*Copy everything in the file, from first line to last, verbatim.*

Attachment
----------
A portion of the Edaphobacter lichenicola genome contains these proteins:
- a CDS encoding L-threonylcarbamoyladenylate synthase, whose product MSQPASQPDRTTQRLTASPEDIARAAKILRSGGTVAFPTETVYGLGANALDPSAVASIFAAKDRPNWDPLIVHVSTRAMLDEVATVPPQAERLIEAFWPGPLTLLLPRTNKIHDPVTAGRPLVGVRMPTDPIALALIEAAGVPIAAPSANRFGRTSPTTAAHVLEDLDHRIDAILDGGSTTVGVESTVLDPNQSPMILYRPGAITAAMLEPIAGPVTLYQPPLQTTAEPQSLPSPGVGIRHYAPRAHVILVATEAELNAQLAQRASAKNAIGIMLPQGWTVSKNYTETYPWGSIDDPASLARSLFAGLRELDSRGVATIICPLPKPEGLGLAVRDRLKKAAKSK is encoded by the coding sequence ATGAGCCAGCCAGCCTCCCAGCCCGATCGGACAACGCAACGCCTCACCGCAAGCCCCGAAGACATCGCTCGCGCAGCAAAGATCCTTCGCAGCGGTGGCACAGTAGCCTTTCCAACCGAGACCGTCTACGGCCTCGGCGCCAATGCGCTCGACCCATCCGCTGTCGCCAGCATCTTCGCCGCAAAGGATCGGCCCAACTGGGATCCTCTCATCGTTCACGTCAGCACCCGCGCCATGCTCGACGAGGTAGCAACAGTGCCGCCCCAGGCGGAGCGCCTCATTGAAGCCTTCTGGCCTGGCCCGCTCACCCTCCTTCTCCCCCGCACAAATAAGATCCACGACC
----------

A portion of the Edaphobacter lichenicola genome contains these proteins:
- a CDS encoding L-threonylcarbamoyladenylate synthase, whose product MSQPASQPDRTTQRLTASPEDIARAAKILRSGGTVAFPTETVYGLGANALDPSAVASIFAAKDRPNWDPLIVHVSTRAMLDEVATVPPQAERLIEAFWPGPLTLLLPRTNKIHDPVTAGRPLVGVRMPTDPIALALIEAAGVPIAAPSANRFGRTSPTTAAHVLEDLDHRIDAILDGGSTTVGVESTVLDPNQSPMILYRPGAITAAMLEPIAGPVTLYQPPLQTTAEPQSLPSPGVGIRHYAPRAHVILVATEAELNAQLAQRASAKNAIGIMLPQGWTVSKNYTETYPWGSIDDPASLARSLFAGLRELDSRGVATIICPLPKPEGLGLAVRDRLKKAAKSK is encoded by the coding sequence ATGAGCCAGCCAGCCTCCCAGCCCGATCGGACAACGCAACGCCTCACCGCAAGCCCCGAAGACATCGCTCGCGCAGCAAAGATCCTTCGCAGCGGTGGCACAGTAGCCTTTCCAACCGAGACCGTCTACGGCCTCGGCGCCAATGCGCTCGACCCATCCGCTGTCGCCAGCATCTTCGCCGCAAAGGATCGGCCCAACTGGGATCCTCTCATCGTTCACGTCAGCACCCGCGCCATGCTCGACGAGGTAGCAACAGTGCCGCCCCAGGCGGAGCGCCTCATTGAAGCCTTCTGGCCTGGCCCGCTCACCCTCCTTCTCCCCCGCACAAATAAGATCCACGACC